Ryanair records annual profits of over $2bn with rises set to continue

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Ryanair, Europe’s largest low-cost carrier has recorded the highest annual profits in its history, with rises in passenger traffic and average fares giving the carrier’s finances an extra boost in the financial year ending March 31, 2024.

With a successful 2023 behind it and strong forward bookings at the start of 2024, the Ryanair Group posted a jaw-dropping profit of €1.92 billion ($2.09 billion) for the year. This represents a year-on-year rise of 34% overall. The airline has put this predominantly down to an increase in passenger numbers, as traffic grew by 9% to 183.7 million passengers in the year.

Yield per passenger also increased for the airline group (which also includes Malta Air, Buzz, Lauda Europe, and Ryanair UK) as the average yield rose by 21% to an average of just under €5 ($4.58). Adding to the airline’s bottom line was a 12% rise in ancillary revenue, topping out at an average of €23.40 ($25.50) per passenger.

The average load factor rose by a single percentage point year-on-year to 94% while overall revenues increased to €13.44bn ($14.64bn), an increase of 25% over 2023’s €10.78bn.

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The Ryanair Group is preparing to fly its busiest-ever summer season with well over 500 aircraft, both Boeing 737-800s and 737 MAX-8200s as well as a fleet of 27 Airbus A320s operated by Lauda Europe. The Group is also opening five new bases and introducing over 200 new routes to its network during the upcoming summer season.

In preparing the airline for any possible operating cost increases, the group has revealed that for the current financial year, over 70% of its fuel requirements have been hedged at just under $80bbl, a move that is due to save the group an estimated €450 million ($488 million).

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A big advantage enjoyed by Ryanair over its competitors is the way its fleet financing is structured. Its entire Boeing fleet of 556 aircraft is owned outright, leaving it far less susceptible to market lease rate fluctuations than its competitors. Freeing itself from expensive lease payments, the group was able to pay back a billion euros of debt and still end the year cash-rich, with around €4.12bn ($4.42bn) gross cash in the bank on March 31, 2024.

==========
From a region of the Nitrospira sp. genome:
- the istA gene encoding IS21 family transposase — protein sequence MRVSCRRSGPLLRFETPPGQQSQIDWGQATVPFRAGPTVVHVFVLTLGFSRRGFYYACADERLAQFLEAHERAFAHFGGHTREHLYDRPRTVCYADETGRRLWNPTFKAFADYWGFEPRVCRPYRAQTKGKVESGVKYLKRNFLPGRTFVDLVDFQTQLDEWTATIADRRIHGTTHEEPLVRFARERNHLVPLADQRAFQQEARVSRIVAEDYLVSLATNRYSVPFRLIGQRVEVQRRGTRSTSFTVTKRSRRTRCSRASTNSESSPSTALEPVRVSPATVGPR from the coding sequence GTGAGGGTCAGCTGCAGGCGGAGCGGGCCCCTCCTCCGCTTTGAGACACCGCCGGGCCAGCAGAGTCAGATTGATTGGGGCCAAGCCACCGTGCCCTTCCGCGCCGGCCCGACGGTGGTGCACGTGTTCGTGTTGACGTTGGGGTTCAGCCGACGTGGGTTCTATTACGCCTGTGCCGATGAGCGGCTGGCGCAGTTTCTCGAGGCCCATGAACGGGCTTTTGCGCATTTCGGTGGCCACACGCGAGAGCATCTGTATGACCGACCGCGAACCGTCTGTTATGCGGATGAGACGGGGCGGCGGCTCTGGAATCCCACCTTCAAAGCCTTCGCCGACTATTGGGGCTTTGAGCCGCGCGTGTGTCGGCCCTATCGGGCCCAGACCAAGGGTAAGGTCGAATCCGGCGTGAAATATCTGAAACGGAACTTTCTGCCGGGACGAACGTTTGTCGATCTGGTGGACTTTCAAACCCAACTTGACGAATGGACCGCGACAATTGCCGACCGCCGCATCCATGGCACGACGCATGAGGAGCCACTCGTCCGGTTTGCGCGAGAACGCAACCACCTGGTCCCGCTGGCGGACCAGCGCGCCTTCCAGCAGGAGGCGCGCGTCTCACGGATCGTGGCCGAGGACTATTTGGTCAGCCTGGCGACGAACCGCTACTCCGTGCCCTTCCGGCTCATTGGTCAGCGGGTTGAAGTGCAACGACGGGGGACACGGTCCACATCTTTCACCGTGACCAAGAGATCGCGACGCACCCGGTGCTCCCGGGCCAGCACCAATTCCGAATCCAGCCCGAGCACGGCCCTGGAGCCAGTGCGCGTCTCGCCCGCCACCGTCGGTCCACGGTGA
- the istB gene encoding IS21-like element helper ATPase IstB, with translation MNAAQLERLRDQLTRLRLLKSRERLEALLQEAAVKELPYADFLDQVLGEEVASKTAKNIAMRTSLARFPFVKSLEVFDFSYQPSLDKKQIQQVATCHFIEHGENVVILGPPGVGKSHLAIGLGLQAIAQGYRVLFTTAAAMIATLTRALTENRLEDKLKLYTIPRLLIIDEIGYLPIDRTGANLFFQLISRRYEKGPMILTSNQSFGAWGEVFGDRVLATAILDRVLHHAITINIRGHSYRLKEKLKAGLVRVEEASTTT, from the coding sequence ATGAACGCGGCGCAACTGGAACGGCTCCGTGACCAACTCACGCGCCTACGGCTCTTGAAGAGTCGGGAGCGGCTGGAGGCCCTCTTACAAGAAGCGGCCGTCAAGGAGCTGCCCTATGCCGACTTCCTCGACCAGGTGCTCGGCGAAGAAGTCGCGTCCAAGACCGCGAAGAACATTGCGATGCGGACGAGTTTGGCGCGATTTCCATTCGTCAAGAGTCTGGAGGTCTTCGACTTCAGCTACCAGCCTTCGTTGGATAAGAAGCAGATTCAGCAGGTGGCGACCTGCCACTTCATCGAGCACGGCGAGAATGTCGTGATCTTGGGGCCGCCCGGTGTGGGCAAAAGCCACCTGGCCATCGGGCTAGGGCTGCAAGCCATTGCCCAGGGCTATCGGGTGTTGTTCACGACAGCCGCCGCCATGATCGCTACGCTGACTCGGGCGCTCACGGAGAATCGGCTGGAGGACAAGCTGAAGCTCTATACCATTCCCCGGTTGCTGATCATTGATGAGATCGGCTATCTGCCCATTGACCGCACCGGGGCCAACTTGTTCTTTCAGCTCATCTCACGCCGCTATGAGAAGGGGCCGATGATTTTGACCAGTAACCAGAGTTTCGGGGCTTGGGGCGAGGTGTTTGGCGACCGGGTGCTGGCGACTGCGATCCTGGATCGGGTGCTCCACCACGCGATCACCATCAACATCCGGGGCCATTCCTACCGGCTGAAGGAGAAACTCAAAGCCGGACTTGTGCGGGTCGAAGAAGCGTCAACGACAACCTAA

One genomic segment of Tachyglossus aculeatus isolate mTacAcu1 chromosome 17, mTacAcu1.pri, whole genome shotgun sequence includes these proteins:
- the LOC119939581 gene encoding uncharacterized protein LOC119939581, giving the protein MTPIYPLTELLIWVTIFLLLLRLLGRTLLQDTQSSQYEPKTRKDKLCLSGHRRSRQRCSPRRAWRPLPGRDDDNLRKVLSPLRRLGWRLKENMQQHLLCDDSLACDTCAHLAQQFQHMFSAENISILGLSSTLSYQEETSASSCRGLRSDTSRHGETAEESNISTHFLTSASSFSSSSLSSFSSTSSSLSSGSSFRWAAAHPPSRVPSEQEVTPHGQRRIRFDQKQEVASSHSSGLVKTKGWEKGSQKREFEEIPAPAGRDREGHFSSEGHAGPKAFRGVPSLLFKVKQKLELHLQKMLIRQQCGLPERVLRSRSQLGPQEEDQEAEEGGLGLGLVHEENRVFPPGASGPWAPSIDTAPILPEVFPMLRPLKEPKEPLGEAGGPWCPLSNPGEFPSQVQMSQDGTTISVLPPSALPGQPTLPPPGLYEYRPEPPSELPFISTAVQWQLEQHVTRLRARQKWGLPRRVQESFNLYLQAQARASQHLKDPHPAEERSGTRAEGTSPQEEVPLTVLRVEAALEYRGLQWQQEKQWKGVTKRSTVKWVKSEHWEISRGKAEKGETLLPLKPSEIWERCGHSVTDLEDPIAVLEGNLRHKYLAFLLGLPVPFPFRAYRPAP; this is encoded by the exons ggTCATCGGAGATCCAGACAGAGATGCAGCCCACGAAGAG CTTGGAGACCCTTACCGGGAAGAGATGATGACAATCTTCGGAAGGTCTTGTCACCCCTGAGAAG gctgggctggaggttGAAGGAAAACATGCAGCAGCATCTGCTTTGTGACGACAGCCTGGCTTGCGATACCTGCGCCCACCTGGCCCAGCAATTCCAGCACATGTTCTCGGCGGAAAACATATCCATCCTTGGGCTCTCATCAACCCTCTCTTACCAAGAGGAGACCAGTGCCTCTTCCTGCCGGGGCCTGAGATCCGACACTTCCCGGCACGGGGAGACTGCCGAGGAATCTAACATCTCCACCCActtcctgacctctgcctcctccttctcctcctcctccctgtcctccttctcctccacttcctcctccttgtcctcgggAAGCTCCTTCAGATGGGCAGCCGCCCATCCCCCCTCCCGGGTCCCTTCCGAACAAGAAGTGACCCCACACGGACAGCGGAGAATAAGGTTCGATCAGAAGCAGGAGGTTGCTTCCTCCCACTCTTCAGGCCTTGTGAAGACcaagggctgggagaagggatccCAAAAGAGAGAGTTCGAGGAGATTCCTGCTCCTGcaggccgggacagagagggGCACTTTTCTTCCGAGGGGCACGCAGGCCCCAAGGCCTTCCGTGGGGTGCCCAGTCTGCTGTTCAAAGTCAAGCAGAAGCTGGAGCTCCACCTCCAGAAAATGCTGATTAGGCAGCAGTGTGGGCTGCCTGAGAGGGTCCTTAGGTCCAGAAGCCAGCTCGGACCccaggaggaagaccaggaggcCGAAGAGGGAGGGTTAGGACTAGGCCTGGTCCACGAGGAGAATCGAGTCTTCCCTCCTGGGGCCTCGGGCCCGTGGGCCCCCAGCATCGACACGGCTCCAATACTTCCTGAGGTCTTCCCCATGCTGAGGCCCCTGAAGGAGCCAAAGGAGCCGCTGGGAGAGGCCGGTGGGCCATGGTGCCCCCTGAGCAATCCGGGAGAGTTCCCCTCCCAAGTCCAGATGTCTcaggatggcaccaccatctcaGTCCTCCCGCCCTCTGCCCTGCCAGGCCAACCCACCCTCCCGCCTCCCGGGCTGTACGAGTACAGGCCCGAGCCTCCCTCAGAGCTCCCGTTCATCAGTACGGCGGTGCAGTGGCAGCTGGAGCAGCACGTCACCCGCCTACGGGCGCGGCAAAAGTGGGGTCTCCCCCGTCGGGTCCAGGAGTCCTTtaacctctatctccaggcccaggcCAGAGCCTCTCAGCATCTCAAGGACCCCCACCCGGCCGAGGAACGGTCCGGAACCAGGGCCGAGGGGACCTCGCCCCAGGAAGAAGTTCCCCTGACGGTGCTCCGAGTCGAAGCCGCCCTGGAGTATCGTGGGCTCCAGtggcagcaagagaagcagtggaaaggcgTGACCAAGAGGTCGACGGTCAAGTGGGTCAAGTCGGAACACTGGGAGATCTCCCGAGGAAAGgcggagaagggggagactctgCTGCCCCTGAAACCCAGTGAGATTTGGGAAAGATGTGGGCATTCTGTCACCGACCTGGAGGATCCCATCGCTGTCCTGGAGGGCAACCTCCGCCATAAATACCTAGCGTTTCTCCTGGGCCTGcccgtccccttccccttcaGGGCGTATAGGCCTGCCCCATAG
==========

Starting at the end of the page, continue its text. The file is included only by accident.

This healthy bank balance means that Ryanair earns a substantial amount of interest on this cash, to the tune of around €0.3 per passenger ($0.32), largely due to high aircraft lease rates for its entire Airbus A320 family fleet.

Looking ahead

Ryanair expects to grow its current year traffic by 8% to reach the range of 198m to 200m passengers for the year, although the final number is conditional on how many 737 MAX-8200s Boeing can deliver to the group in the coming months. By the end of March 2024, the carrier had 146 of the high-density variant flying, with a further 12 due by the start of the peak summer travel season in July 2024.

However, even a fleet of 158 aircraft is 23 down from where the airline hoped to be, had it not been for the slow-down in 737 MAX deliveries from Boeing following the Alaska Airlines 737 MAX 9 incident in January 2024. Additionally, Lauda Europe has just extended the lease on four of its A320s by a further four years to 2028.

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The airline also states that travel demand in Europe is strong for the rest of 2024 and, despite Boeing delivery delays, will operate its largest-ever summer schedule while its competitors are forced to ground their A320 aircraft for Pratt & Whitney engine repairs with disruptions set to continue into 2026, while manufacturers continue to face supply and delivery constraints.

The airline group also expects European airline consolidation to continue for the rest of 2024, with the takeover of ITA (Italy) and Air Europa (Spain) progressing and the sale of TAP (Portugal) still on the cards.  With capacity constraints, combined with its significant cost advantages, strong balance sheet, low-cost aircraft orders, and what it describes as “industry-leading resilience”, means that Ryanair expects to continue operating profitably as the airline group continues expanding toward 300 million passengers annually by 2034.  

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